TV: Fox Sports 1
- Bantamweights: Mitch Gagnon vs. Tim Gorman
- Light Heavyweights: Ryan Jimmo vs. Sean O’Connell
- Featherweights: Dustin Poirier vs. Akira Corassani
- Bantamweights: Dustin Kimura vs. George Roop
- Lightweights: Mark Bocek vs. Evan Dunham
- Ladies 135 pounds: Sarah Kaufman vs. Amanda Nunes
- Lightweights: Sam Stout vs. KJ Noons
- Welterweights: Patrick Cote vs. Kyle Noke
- Middleweights: Michael Bisping vs. Tim Kennedy
Event: UFC on Fox 11 (Saturday, April 19th in Orlando, Florida at Amway Center)
TV: Fox broadcast stations
- Featherweights: Mirsad Bektic vs. Chas Skelly
- Featherweights: Sean Soriano vs. Estevan Payan
- Heavyweights: Derrick Lewis vs. Jack May
- Welterweights: Jordan Mein vs. Hernani Perpetuo
- Middleweights: Josh Samman vs. Caio Magalhaes
- Lightweights: Jorge Masvidal vs. Pat Healy
- Welterweights: Thiago Alves vs. Seth Baczynski
- Lightweights: Rafael dos Anjos vs. Khabib Nurmagomedov
- Middleweights: Brad Tavares vs. Yoel Romero
- Lightweights: Donald Cerrone vs. Edson Barboza
- Ladies 135 pounds: Miesha Tate vs. Liz Carmouche
- Heavyweights: Travis Browne vs. Fabricio Werdum
Event: UFC 172 (Saturday, April 26th at the Baltimore Arena)
TV: Fox Sports 1/PPV
- Lightweights: Danny Castillo vs. Charlie Brenneman
- Lightweights: Yancy Medeiros vs. Joe Ellenberger
- Ladies 135 pounds: Jessamyn Duke vs. Bethe Correia
- Lightweights: Takanori Gomi vs. Isaac Vallie-Flagg
- Flyweights: Joe Benavidez vs. Tim Elliott
- Featherweights: Max Holloway vs. Andre Fili
- Lightweights: Jim Miller vs. Bobby Green
- Middleweights: Luke Rockhold vs. Tim Boetsch
- Light Heavyweights: Phil Davis vs. Anthony Johnson
- UFC Light Heavyweight title match: Jon Jones vs. Glover Teixeira
By Zach Arnold | March 27, 2014
You're all overreacting. John Cena would come back from an ACL tear in about 8 weeks. Relax… No reason GSP can't do the same.
— Las Vegas Fight Shop (@LVFightShop) March 27, 2014
Everything this week was on GSP’s side in terms of enforcing the right kinds of conditions for a return to the UFC. All the momentum and leverage on his side. Nobody in the company right now can draw 600,000+ PPV buys on their own. Chris Weidman can’t. Johny Hendricks can’t. Ronda Rousey can’t. Jon Jones can’t. As a collective group effort with multiple big fights on one card, perhaps UFC could come close. But right now, no singular fighter other than Brock Lesnar can deliver on PPV for UFC like St. Pierre.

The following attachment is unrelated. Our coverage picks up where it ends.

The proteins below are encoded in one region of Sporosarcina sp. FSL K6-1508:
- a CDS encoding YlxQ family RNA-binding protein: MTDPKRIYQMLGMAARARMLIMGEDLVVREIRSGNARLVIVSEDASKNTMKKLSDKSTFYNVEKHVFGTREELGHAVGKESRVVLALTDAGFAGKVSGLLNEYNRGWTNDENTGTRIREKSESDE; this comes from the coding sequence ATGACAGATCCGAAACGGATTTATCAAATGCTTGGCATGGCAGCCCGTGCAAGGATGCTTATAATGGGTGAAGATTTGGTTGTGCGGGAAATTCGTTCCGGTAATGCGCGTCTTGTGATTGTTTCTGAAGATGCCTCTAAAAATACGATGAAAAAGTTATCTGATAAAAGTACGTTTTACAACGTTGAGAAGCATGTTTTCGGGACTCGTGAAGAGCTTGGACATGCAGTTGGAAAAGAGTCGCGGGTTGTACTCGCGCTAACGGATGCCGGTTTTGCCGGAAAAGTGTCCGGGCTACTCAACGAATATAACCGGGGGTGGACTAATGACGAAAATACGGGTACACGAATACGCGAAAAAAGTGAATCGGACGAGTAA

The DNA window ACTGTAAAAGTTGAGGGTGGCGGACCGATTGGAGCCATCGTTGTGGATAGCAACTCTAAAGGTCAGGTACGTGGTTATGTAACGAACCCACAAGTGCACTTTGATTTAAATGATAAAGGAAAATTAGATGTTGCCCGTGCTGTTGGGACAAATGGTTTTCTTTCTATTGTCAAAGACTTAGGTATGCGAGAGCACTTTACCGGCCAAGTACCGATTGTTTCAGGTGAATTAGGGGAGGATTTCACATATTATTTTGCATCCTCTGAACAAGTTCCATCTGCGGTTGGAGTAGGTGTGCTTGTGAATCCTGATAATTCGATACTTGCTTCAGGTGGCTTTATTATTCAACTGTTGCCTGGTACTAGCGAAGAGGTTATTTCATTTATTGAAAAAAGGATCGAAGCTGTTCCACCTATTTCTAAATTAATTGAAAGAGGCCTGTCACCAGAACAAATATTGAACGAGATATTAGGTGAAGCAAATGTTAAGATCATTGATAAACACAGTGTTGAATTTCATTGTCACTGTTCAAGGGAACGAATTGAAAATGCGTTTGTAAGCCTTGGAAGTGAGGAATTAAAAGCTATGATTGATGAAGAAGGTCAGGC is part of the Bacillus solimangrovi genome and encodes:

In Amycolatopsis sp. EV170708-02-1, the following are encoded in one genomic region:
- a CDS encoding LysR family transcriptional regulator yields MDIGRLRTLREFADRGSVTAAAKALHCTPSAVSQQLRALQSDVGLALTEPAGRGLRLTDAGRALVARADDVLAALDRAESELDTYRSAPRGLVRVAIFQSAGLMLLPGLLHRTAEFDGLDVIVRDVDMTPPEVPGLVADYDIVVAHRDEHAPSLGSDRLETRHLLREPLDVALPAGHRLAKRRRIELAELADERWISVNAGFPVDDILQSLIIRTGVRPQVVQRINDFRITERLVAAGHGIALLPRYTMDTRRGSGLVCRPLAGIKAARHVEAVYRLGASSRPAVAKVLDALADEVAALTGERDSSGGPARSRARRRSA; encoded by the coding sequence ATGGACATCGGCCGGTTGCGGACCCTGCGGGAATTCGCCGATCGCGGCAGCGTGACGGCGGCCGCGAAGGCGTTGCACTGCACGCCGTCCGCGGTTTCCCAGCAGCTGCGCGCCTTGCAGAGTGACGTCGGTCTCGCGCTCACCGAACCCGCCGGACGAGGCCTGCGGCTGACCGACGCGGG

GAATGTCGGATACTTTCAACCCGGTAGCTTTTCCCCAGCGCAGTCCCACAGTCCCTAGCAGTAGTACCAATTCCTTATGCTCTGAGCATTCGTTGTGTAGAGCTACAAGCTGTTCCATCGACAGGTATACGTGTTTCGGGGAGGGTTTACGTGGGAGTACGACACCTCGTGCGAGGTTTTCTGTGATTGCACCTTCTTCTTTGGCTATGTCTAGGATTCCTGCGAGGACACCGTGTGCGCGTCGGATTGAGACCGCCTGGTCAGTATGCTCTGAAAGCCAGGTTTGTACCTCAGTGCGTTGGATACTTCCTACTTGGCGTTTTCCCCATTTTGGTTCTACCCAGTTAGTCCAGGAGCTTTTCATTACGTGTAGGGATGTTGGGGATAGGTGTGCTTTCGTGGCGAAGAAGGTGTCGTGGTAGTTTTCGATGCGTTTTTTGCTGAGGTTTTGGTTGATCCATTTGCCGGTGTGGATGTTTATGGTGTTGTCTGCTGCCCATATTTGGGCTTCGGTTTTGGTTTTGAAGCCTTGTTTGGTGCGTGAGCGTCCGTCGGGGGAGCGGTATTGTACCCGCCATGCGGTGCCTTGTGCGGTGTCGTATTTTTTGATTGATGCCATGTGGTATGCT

And GSP’s stick-and-carrot approach, as my radio co-host Jeff Thaler discussed with me earlier in the week, was clearly working… on paper. St. Pierre has been publicly talking tough about drug usage in MMA and forced the UFC to play defense big time on the matter. Pushing Lorenzo Fertitta to say publicly that he would support VADA-style drug testing without Dr. Margaret Goodman’s involvement is one of those moments where even UFC’s denial still, in essence, validates the work she has done to push momentum forward in increasing drug testing protocols in combat sports. The carrot, from GSP, was the idea of a superfight with Anderson Silva or perhaps even a rematch against Johny Hendricks.
Then came news that Anderson Silva won’t fight in 2014 and Johny Hendricks had to get biceps surgery. And his fight with Robbie Lawler at UFC 171 reportedly drew 320,000 PPV buys. So he didn’t exactly get the instant rub from the GSP fight. That growth in popularity will have to take significant time to develop. Ask GSP all about that.
After Hendricks impressed last November, a new and exciting Welterweight division appeared in the long-term cards. Injuries have now had a mess of things. Carlos Condit has ACL issues. GSP has ACL issues. And we’re left with Tyron Woodley and Nick Diaz floating around as challengers. Woodley is the real deal. But he’s not a major draw.
Coming out of UFC 171, St. Pierre had to be feeling great about his newly-built leverage. And after the event, some positive news came out in the form of a BBC report on new University of Texas-Arlington research about improving protocols in current drug screenings that could help detect steroid usage in athletes for as long as two years. It is a great step up in being able to utilize current equipment to improve the ability to detect drug usage and such upgrades removes some excuses from various state athletic commissions lollygagging on drug testing fighters.
Of course, more emphasis should be put on pre-fight drug tests in order to prevent fighters who are actually using drugs from competing in the first place since the whole argument is about health & safety. But that would mean athletic commissions would lose out on big money from having more fights canceled, hence the current pre-fight and post-fight drug testing procedures in place.
But now that GSP has blown out another ACL, any leverage he had has vanished and will require significant work to accumulate once again. The UFC may be celebrating this development but that celebration is Pyrrhic in nature because St. Pierre is still the best PPV draw they have access to booking.